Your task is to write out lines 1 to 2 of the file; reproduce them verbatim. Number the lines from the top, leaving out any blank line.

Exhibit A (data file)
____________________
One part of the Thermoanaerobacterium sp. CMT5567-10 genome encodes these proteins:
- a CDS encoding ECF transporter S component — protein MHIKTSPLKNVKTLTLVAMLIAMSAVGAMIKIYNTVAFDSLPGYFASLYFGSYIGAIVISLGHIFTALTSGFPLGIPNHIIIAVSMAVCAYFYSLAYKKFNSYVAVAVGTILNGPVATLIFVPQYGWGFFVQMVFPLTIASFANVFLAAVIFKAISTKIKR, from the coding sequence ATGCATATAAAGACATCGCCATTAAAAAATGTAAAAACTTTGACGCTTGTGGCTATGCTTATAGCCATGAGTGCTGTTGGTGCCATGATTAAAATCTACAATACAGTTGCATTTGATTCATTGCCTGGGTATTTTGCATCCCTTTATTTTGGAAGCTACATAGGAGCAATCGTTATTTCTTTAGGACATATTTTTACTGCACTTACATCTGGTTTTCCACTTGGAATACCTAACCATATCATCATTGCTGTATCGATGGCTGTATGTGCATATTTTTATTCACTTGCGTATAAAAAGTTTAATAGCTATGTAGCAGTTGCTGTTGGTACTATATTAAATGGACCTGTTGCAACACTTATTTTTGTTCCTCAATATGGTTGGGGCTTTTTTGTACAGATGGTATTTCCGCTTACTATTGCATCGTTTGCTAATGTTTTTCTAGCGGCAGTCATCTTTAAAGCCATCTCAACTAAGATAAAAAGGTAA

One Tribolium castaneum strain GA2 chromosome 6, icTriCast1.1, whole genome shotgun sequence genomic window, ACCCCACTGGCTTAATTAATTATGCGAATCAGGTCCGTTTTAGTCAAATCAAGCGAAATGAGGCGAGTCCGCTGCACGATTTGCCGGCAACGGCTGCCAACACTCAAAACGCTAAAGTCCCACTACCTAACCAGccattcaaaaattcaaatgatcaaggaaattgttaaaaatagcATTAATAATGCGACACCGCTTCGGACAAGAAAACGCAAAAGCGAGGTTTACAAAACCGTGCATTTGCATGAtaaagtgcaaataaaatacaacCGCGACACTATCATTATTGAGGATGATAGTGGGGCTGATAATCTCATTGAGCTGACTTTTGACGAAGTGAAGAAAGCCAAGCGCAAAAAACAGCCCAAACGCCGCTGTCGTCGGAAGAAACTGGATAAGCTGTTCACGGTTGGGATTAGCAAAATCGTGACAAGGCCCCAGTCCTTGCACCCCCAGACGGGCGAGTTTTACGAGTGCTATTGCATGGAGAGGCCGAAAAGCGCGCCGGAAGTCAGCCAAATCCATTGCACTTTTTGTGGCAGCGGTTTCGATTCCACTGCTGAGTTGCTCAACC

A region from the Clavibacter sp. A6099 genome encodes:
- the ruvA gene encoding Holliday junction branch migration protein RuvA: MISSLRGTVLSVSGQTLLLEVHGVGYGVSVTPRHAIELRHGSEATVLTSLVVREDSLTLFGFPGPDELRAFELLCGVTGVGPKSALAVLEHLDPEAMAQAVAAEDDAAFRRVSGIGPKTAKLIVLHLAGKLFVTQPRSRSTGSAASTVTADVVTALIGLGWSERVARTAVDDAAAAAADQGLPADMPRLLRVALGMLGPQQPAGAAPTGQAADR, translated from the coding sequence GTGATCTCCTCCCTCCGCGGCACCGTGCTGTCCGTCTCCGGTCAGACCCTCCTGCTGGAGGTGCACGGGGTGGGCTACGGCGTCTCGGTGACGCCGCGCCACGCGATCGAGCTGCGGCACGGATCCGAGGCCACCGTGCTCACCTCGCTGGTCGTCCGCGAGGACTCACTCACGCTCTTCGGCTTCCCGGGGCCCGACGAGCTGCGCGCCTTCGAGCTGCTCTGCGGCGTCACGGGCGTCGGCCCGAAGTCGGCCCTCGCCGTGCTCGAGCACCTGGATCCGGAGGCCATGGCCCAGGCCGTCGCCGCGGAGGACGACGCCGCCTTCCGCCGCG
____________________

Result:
One part of the Thermoanaerobacterium sp. CMT5567-10 genome encodes these proteins:
- a CDS encoding ECF transporter S component — protein MHIKTSPLKNVKTLTLVAMLIAMSAVGAMIKIYNTVAFDSLPGYFASLYFGSYIGAIVISLGHIFTALTSGFPLGIPNHIIIAVSMAVCAYFYSLAYKKFNSYVAVAVGTILNGPVATLIFVPQYGWGFFVQMVFPLTIASFANVFLAAVIFKAISTKIKR, from the coding sequence ATGCATATAAAGACATCGCCATTAAAAAATGTAAAAACTTTGACGCTTGTGGCTATGCTTATAGCCATGAGTGCTGTTGGTGCCATGATTAAAATCTACAATACAGTTGCATTTGATTCATTGCCTGGGTATTTTGCATCCCTTTATTTTGGAAGCTACATAGGAGCAATCGTTATTTCTTTAGGACATATTTTTACTGCACTTACATCTGGTTTTCCACTTGGAATACCTAACCATATCATCATTGCTGTATCGATGGCTGTATGTGCATATTTTTATTCACTTGCGTATAAAAAGTTTAATAGCTATGTAGCAGTTGCTGTTGGTACTATATTAAATGGACCTGTTGCAACACTTATTTTTGTTCCTCAATATGGTTGGGGCTTTTTTGTACAGATGGTATTTCCGCTTACTATTGCATCGTTTGCTAATGTTTTTCTAGCGGCAGTCATCTTTAAAGCCATCTCAACTAAGATAAAAAGGTAA